Unshod is free for your reading enjoyment through the following e-book vendors:

Amazon.com       Barnes & Noble      iTunes      Kobo      Inktera      Scribd  

I hope you’ll download this free book, enjoy the read and maybe even feel inclined to write a short review.

85. Helpless

(An original piece of art work drawn by Xiaonan Gao for my short story Helplessness when it appeared on StoryShack)

Tuesday Book Blog–The Patriot Joe Morton

Patriot Joe Morton cover

The Patriot Joe Morton by Michael DeVault

Genre: literary fiction – psychological; literary fiction – war

Amazon.com star rating – 8 reviews with an average rating of 4.6 – I have no idea why this book doesn’t have more reviews!

Book Description

When the good people of Cranston, Texas learn a hometown boy has been killed in Iraq, they set about mounting a proper memorial for their fallen hero. Yet nobody thinks to ask the boy’s reclusive father, Joe Morton, if such a service is wanted … or welcome. Crippled by grief and not one to make waves, Joe goes along with the plans of the townsfolk until he can bear no more. Finally, on the Fourth of July, he tells them just how he feels. But his sole act of independence brings unexpected and devastating consequences. The residents, and least of all Joe Morton, are wholly unprepared for what happens next: change and the outside world come to Cranston. First runner-up for the Pirate’s Alley Faulkner Society’s Gold Medal.

About the author

Author Michael DeVaultMichael DeVault was born in Mississippi and grew up in Louisiana and Arkansas, which gave him a strong grounding in the rich musical and literary traditions of the South. He worked as a journalist for more than twelve years, covering politics and the arts for local and regional publications while he also worked on his novels. A two-time finalist for the Pirate’s Alley Faulkner Society Gold Medal (Novel-in-Progress, 2002, Anything But Ordinary; Novella, 2008, The Patriot Joe Morton), Michael’s fiction draws on his youth to weave tapestries of intensely believable characters, finely honed plots, and imagery and symbolism inspired by the great southern writers, all wrapped into a package by clean, sharp prose.

 

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My Five Star Review

If you let it, this book will change the way you look at the world …

A good story allows the reader a peek inside a unique world. If we’re lucky, we come away from the reading understanding life in a deeper way. The Patriot Joe Morton is such a book. The novel illustrates the cost of making assumptions. Whether it is how to deal with grief, subtle and not so subtle forms of racism, or the true nature of patriotism – the reader is invited to examine his or her own assumptions right along with the inhabitants of Cranston, Texas.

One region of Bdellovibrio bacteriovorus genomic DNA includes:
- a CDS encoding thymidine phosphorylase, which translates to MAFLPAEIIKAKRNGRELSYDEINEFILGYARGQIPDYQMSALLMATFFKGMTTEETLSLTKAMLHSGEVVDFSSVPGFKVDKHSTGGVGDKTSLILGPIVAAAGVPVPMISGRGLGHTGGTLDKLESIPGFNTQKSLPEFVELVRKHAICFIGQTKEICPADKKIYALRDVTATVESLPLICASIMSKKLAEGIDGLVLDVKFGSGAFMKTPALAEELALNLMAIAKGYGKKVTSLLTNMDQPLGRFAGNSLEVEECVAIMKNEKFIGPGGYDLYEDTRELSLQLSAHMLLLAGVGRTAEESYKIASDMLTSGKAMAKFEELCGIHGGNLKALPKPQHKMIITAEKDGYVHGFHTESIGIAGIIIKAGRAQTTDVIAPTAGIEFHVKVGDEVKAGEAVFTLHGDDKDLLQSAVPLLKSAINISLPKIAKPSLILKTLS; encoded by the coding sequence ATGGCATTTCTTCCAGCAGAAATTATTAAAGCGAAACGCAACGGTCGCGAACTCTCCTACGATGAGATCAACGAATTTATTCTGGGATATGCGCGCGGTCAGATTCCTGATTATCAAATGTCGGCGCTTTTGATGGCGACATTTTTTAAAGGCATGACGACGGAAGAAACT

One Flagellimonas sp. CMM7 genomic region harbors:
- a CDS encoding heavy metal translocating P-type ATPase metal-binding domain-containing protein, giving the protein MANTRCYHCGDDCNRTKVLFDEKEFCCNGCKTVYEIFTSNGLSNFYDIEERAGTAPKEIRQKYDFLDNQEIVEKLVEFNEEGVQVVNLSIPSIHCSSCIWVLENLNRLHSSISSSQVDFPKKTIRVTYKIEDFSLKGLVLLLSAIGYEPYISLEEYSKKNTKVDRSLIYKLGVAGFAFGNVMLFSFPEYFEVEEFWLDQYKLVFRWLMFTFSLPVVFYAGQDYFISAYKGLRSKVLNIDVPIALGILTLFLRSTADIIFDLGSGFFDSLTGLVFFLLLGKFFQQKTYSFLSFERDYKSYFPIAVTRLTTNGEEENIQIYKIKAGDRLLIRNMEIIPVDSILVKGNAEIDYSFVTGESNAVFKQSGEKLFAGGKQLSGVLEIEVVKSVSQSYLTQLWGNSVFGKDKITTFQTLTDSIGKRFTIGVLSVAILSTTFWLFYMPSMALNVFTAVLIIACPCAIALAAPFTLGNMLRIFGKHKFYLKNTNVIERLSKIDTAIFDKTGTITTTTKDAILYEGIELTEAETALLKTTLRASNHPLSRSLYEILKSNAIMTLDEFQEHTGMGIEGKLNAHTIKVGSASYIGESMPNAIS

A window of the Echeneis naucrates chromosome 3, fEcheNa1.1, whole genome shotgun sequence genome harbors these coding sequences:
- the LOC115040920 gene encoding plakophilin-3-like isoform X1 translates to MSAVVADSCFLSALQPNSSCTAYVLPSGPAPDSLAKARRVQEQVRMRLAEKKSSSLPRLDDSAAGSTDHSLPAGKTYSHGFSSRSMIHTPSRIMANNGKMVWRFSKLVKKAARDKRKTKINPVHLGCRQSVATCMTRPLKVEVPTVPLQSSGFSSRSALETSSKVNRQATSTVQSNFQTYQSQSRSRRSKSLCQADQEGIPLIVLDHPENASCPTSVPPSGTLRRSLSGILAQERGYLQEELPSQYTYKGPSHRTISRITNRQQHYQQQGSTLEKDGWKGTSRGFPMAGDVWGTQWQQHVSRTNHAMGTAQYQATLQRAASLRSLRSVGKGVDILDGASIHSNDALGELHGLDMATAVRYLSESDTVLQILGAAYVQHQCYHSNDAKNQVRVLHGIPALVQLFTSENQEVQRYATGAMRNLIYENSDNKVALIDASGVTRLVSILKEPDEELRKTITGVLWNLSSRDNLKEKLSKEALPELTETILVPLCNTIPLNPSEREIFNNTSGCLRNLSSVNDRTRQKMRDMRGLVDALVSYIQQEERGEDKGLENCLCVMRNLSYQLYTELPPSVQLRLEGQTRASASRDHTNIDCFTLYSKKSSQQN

The other major theme is change. Change is inevitable and even if nothing much has changed in what seems like forever, most people know in their gut it could happen. Even so, this reality is denied and most of us do everything we can to hold our little worlds in a type of stasis. Thus it is for the inhabitants of Cranston. Life goes along as it has always gone along – stopping at the Truck Stop Café for coffee, working the farm, strolling the main street of small town USA and seeing the same faces and places you’ve seen all your life. Then, like the theory of punctuated equilibrium, the winds of change start to blow and nothing is ever the same again.

There is an intimacy to Michael DeVault’s writing. The death of Joe Morton’s son is the catalyst for change. Joes’ grief is palpable. When he asks Cranston’s funeral director if he’ll be able to see his son’s body, Frederick Gruber, who has been the sole funeral provider in the small town for years – he’s seen Korea and worked through Vietnam, he’s buried grandmothers and infants but never “. . . had he so profoundly understood grief until that moment.”

Doris has worked at the Truck Stop Café since she left high school. She’s never been anywhere but Cranston. The days and years go by in such a cycle of repetitive motion – this is well emphasized by the way in which she continually walks the floor of the café, toting yet another full pot of coffee and refilling the cups of the same handful of people, over and over – she has convinced herself that she wants no more from life. Events serve to rattle her out of that illusion. “She paced the parking lot behind the Café, the merciless east Texas sun pressing down as she puffed away at a cigarette. She wanted to scream, to curse them all. First Casey’s funeral, now the fireworks. The whole year had left Doris wondering what these people had done with their brains.”